Residency

Artist residencies provide creative freedom without the distractions of home. They have the added benefit of introducing the artist to new landscapes, cultures, and other artists who share similar interests.

New Zealand Residency
Erin Griffin: Your first residency was at The Virginia Center for Creative Arts in Sweet Briar, Virginia. What were your expectations entering into your stay there?

Mary Curtis Ratcliff: I went to V.C.C.A to explore new ideas that I don’t use in my regular practice. I started by focusing on drawing.

G: Before 1997 the majority of your work was three-dimensional. After your time in Sweet Briar most of your work was two-dimensional. Was V.C.C.A responsible for this shift?

R: Before going to The Virginia Center for the Creative Arts I had been working as a sculptor for 25 years. I was looking for a way of working that would be easy to transport and I was interested in exploring drawing.

G: Do you find that the length of stay and the distance from your home in California determines the medium you use during your residencies?

R: That is certainly a consideration. I anticipate the challenges inherent in traveling and storage and I am especially thoughtful of the possibility of working in a space that might not be as large as my studio at home. I am quite happy to have a limit to my materials because it pushes me to use these materials creatively. It is often because of these restrictions that I produce work that would never have come out of my studio in Berkeley—in fact, that’s one of the reasons I seek residencies.

G: Your most recent residency was a four-week stay at the New Pacific Studio in the countryside of Mt. Bruce, New Zealand. Did the studio require you to collaborate with other artists, to produce work in a particular discipline, or to put on a show at the end of your time there?

R: My personal goal was to explore watercolor with Susan Newbold, another artist in residence at New Pacific. We had met at a residency in France and agreed to go to New Zealand together.

At the end of my stay I presented New Pacific with a 12” x 12” watercolor grid. It is customary to leave a piece of art as a gift to show appreciation for the program.

G: Did you work in any other medium during your stay?

R: I took part in a printmaking class at the Aratoi Museum in Masterton during which I experimented with drypoint etching. I had done some drawings of a herd of cows during the first afternoon we were there and I used these sketches as the basis for my etching.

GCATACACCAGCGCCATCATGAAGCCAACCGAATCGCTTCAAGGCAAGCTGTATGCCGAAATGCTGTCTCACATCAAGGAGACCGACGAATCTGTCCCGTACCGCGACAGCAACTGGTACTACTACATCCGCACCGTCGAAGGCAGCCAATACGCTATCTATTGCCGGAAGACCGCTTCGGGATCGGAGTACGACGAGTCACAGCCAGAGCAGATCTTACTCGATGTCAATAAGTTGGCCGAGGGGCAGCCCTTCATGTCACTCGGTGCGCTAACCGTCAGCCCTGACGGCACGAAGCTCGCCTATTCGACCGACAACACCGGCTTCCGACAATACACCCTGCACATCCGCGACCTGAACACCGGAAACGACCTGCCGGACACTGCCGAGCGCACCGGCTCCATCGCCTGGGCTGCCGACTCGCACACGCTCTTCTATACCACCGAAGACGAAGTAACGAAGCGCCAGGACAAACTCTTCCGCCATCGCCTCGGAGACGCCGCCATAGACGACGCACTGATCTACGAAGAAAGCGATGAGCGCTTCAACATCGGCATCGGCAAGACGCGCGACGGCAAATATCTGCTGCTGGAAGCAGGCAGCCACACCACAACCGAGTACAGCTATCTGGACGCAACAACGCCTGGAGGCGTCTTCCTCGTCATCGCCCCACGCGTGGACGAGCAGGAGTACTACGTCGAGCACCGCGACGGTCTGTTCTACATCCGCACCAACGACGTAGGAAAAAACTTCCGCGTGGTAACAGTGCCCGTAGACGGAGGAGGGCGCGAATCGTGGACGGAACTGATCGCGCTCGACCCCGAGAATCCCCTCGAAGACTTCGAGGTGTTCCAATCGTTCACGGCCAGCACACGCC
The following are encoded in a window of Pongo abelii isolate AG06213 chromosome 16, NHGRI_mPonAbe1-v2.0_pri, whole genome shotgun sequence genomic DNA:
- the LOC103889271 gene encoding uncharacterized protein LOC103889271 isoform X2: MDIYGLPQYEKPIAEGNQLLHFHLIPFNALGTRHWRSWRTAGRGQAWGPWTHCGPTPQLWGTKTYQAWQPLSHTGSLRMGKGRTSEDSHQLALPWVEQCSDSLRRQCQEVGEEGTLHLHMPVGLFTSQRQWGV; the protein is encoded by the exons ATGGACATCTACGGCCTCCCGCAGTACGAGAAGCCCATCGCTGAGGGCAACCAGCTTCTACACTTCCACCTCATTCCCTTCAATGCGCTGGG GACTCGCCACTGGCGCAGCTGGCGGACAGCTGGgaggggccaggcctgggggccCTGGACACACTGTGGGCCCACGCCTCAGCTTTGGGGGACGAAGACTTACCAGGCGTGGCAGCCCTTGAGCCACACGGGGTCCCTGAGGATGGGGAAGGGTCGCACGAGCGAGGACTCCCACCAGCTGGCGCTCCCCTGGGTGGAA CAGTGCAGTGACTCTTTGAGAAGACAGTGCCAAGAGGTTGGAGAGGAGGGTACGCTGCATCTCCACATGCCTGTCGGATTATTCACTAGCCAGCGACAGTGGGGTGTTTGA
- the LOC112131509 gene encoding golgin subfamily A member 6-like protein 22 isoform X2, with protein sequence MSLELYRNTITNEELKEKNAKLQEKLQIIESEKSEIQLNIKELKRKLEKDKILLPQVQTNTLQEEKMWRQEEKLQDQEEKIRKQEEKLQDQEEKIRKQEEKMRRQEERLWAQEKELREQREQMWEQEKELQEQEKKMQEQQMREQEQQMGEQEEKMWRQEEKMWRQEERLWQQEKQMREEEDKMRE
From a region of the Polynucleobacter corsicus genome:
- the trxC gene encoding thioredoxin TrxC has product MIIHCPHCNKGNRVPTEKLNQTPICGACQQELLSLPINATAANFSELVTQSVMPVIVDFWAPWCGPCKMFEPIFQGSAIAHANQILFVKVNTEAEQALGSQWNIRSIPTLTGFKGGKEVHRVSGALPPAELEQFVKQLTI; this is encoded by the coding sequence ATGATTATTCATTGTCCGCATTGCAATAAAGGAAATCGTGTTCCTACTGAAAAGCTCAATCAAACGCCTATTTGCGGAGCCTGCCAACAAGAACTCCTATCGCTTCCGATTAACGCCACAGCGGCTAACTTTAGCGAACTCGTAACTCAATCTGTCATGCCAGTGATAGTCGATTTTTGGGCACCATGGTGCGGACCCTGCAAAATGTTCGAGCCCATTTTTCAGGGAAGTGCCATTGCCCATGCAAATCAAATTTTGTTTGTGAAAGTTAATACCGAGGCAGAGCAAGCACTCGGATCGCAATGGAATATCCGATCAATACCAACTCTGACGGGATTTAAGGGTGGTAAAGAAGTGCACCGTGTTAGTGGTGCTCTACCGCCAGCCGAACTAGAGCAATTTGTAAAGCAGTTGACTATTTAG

Later, in our studios at New Pacific, Susan and I created small prints from gelatin plates. I also experimented with various types of graphite pencils and ink brushes and pens to explore the making of marks.

G: Describe for me a typical day at New Pacific.

R: I usually got up at seven. By eight I was out walking with Susan. My camera was always with me so I ended up making about four hundred photographs.

At ten I was in my studio. I would work until five or six depending on what I was getting done and how involved I was in the process. Of course, lunch was in there somewhere. After a few lessons from Susan on how to mix colors, I spent much of my time creating new combinations of colors in my watercolor palette. It was an experiment with the line quality of seven different pens that inspired me to make the grids that would eventually contain the combinations of mixed and unmixed colors I was developing.

Susan and I shared dinner around seven. We talked about how our work was going and often set up times to critique each other. There was rarely a night where I was not in bed reading by eleven.

G: At what level was the local community involved in the residency?

R: A few groups were led on organized tours though our studios. It was similar to an Open Studio in that there’s an invitation to see the artist’s work space, the materials, methods, and the final products. There was also a big potluck which brought together the neighboring farmers. It was great to meet all the people from the surrounding area and share the delicious food and hear stories told by the locals.

G: Do you have a preference for rural residencies?

R: I have been to five residencies, most of which have been in the country and small towns. I never lack for motivation and find I can get a tremendous amount of work done under these circumstances.

G: What would your ideal residency be like?

R: A room of my own and good company!

-April, 2008